"I'm appreciative of every fan I meet at a convention or every email I receive from a reader who wonders when the next mini-series is going to be released. And I hate to tell them, lamely, that I'm working on it and I hope to release it soon."
"That's the downside to producing something that's a labor of love—it always takes a back seat to paying work. Don't get me wrong—I'm not complaining or asking for sympathy—it's just frustrating to not be able to give someone a definitive timetable for the next mini-series' release."
"Instead of doing the same thing over and over (and getting the same results), I'm trying something different. I've started a Kickstarter campaign for our favorite globetrotting aviatrix. Kickstarter is a terrific site where creative folks can get funding for their projects by offering special incentives (like original art, deluxe editions of books, etc) to folks who pledge their support. Think of it like PBS, but instead of tote bags, you can get an AV cover, interior page, a sketch from me, and more!"
ATHENA VOLTAIRE IS ONE THE BEST PULP CHARACTERS CREATED IN RECENT YEARS, AND BRYANT IS OFFERING SOME PRETTY GREAT INCENTIVES FOR YOUR MONEY.
TO CHECK OUT THE KICKSTARTER PAGE CLICK HERE AND AT LEAST CONSIDER PLEDGING.
TO FOLLOW PROGRESS ON THE ATHENA VOLTAIRE BLOG CLICK HERE
A SHRUG OF THE FLYING JACKET TO PIMPERNEL’S BLOG
It’s the Cocktail Nation thanks to Tiki Shark, with Koop Kooper! On the show tonight Koop takes a look at the life of Robert Culp from the 60’s TV show I Spy, focusing on both his life and the wonderful TV show.
The segment nominated for a Nobel Peace Prize, Ask Koop, is back tonight plus a few cool events to attend across the globe. And Koop has found the most amazing website about a fictional town from the fifties called Elgin Park, plus some very cool classic and neo lounge and exotica
Lucas Vigor ~ WapWap
Spy Fi ~ WEB Theme
Hugo Montenegro ~ Theme From I Spy
David Carroll ~ Baia
Bob Thompson ~ Midnight Sailing
Diana Krall ~ The Boy From Ipanema
Jack Costanzo ~ Latin Fever
Tiki Joe's Ocean ~ Baxter Pad
Arthur Lyman ~ Fire down below
Lushy ~ Bella Beretta
Alvino Rey ~ I love Paris.
Kava Kon ~ Chinese Surfer
Vicki Carr ~ The Silencers
Waitiki 7 ~ Sacha-cha
Esquivel ~ Temptation
TO LISTEN OR DOWNLOAD CLICK HERE
Friday, April 2, 2010
Join the BIG W every Friday evening as he continues to explore, with drink in hand, the Space-Age Pop Hi-Fi musical sounds of the 1950’s and the 1960’s in LIVING STEREO!
• It’s A Wonderful World - Ann Richards
• Never On Sunday - Buddy Morrow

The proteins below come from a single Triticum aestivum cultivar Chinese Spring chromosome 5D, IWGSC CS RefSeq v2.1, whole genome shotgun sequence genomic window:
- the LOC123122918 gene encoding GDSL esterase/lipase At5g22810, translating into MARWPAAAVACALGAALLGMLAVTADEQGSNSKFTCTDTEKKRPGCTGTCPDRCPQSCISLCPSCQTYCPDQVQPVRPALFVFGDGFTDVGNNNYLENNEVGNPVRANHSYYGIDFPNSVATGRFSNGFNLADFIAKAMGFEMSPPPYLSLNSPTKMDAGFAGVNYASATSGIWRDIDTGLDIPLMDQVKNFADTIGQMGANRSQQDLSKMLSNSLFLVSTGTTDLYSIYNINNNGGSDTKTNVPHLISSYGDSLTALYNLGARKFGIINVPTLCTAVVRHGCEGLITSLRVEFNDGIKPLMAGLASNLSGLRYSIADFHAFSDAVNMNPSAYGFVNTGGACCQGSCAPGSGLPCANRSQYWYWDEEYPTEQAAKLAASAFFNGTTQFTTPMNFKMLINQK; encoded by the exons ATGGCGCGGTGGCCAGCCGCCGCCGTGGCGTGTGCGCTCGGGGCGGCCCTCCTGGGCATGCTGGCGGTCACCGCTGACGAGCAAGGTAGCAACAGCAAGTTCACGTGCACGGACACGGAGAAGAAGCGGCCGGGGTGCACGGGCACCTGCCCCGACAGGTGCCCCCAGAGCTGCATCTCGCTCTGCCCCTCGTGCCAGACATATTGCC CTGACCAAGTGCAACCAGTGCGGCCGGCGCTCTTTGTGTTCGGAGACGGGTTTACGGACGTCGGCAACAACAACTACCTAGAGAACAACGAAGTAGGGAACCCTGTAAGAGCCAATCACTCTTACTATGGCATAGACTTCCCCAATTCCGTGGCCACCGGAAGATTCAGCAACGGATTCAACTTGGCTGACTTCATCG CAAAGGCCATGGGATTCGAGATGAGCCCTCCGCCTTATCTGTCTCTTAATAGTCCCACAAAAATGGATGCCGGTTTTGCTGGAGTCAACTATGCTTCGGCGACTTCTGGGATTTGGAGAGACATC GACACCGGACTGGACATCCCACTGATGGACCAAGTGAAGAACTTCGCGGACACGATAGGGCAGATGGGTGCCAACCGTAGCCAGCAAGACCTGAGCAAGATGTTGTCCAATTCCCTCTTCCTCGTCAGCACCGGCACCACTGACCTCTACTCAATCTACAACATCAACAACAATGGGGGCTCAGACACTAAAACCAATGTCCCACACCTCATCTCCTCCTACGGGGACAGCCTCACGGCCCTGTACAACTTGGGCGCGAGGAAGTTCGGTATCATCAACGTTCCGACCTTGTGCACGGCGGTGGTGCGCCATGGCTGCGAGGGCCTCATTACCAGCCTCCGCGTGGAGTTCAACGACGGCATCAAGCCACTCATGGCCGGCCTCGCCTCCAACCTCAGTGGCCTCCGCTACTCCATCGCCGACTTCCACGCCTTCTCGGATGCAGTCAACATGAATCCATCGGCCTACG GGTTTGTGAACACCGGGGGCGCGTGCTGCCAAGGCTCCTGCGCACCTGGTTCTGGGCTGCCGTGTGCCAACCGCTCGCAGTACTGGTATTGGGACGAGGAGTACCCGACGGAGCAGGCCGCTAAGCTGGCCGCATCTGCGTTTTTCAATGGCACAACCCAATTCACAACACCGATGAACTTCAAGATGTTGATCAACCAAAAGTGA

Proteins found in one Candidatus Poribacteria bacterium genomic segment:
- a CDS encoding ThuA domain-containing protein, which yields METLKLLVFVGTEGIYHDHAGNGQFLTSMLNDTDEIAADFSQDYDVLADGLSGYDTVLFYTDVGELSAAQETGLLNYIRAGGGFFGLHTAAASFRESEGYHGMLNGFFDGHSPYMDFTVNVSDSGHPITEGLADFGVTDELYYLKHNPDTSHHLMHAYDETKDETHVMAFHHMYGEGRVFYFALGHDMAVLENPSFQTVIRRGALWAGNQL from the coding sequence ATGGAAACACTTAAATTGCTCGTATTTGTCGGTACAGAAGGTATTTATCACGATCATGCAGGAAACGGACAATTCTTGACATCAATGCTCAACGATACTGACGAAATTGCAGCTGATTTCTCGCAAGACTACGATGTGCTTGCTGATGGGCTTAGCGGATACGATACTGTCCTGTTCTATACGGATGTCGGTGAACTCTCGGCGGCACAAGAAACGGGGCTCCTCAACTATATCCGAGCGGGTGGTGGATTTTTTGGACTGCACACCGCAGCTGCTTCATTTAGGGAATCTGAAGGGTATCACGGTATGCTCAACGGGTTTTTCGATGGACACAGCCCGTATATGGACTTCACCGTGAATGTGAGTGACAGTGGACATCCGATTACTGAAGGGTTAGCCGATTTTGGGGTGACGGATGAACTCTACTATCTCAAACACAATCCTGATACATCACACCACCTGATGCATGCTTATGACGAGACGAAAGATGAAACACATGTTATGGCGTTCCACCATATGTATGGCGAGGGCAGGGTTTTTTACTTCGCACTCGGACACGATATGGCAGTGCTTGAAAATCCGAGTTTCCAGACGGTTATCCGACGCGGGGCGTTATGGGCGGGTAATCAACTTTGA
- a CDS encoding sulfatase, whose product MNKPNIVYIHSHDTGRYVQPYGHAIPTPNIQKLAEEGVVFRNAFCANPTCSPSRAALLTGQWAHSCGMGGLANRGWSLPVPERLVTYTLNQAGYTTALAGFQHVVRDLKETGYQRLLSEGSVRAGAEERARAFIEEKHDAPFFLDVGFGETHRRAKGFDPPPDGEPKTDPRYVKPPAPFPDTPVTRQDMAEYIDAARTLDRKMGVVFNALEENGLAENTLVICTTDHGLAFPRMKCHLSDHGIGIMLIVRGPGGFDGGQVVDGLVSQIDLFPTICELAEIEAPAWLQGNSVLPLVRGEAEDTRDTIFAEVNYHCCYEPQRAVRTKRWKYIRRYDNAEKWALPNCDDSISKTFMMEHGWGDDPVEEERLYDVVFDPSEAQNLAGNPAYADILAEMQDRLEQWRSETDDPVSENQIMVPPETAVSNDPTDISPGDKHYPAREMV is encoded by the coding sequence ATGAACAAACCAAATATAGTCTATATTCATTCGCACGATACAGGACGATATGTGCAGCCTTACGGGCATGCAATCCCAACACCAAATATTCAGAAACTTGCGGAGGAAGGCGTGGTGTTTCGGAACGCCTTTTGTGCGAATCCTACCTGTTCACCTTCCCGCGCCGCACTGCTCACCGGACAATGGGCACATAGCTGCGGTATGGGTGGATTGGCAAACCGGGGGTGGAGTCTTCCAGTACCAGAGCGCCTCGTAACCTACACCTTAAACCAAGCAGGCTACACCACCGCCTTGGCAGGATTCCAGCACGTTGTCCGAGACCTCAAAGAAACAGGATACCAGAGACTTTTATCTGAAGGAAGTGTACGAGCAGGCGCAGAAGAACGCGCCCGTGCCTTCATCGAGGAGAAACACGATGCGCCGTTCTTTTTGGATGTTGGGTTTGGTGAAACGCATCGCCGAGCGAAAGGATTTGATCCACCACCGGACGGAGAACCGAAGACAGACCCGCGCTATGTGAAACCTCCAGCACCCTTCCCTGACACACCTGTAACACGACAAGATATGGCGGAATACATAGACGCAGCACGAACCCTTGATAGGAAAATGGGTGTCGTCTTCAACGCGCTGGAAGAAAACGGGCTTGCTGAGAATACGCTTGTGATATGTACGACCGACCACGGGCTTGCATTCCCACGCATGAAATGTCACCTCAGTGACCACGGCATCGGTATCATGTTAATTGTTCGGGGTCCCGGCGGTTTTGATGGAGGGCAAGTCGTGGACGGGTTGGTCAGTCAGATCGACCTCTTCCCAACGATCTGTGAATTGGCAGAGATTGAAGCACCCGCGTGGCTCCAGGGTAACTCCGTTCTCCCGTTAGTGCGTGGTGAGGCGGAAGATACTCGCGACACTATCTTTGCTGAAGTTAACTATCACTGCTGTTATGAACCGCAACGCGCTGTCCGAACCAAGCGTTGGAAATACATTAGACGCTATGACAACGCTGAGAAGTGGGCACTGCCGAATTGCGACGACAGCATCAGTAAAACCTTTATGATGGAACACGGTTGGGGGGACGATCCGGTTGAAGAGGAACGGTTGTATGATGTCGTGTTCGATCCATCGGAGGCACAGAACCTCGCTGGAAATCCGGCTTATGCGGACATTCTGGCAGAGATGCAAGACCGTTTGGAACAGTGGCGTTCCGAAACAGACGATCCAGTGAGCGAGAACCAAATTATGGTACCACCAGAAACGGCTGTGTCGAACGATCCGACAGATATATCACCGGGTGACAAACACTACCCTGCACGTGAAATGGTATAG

• Who’s Got The Action - Dean Martin
• Always - Bob Thompson and his Orchestra
• A Room Without Windows - Steve Lawrence
• I’ve Got Your Number - Ray Ellis
• You Do Something To Me - Kirby Stone Four
• Paris - Perez Prado
• They Didn’t Believe Me - Julie London
• Such A Night - Elvis Presley
• Ol’ Man River - Van Alexander
• I Got Plenty O’ Nothing - Rosemary Clooney
• I’m A Believer - Morton Gould
• Can’t We Be Friends? - Sinatra & Fitzgerald
• I Wound It Up - Peggy Lee
• One Mint Julep Twist - Les Elgart
• I Spy - Earle Hagen
• The Ballad Of Davy Crockett - Wellingtons
• Mission: Impossible - Billy May
• Carioca - Esquivel
• Easter Parade - Vaughan & Eckstine
TO LISTEN OR DOWNLOAD CLICK HERE
Oliver Stone is set to develop and possibly direct the detective thriller "Travis McGee" for 20th Century Fox says Variety.
John D. MacDonald's character creation is a beach bum and scrappy private dick who lives on a houseboat in Florida and takes random cases.
Leonardo DiCaprio was already set to star as the scrappy detective, a self-described beach bum who resides on a houseboat in Florida, taking on random cases.
The McGee film, penned by Dana Stevens, is based on the first book in the series "The Deep Blue Goodbye" in which he searches for missing World War II treasure.
DOWNLOADABLE PDF AIR WAR PULP STORIES!
NEW THIS WEEK:
FEBRUARY 1940 FLYING ACES
FEATURING TUG HARDWICK
That sleek Northrop was beautiful as it hurtled over the shimmering Sulu Sea—beautiful, that is, until its vitals were poisoned with whistling lead! Anyhow, this hot interview was something Flying-Reporter Tug Hardwick hadn’t expected. Why, before his story was written it was getting punctuated—with bullets! But bullets or no. Tug was bent on tracking down his man. And he knew he was on the right track when a booming laugh brought forth—a little ship that wasn’t there!
TO READ OR DOWNLOAD CLICK HERE
JESSICA DAY GEORGE
Hoping to escape the troubles in her kingdom, Princess Poppy reluctantly agrees to take part in a royal exchange program, whereby young princes and princesses travel to each other’s countries in the name of better political alliances?and potential marriages.
It’s got the makings of a fairy tale?until a hapless servant named Eleanor is tricked by a vengeful fairy godmother into competing with Poppy for the eligible prince. Ballgowns, cinders, and enchanted glass slippers fly in this romantic and action-packed happily-ever-after quest from an author with a flair for embroidering tales in her own delightful way.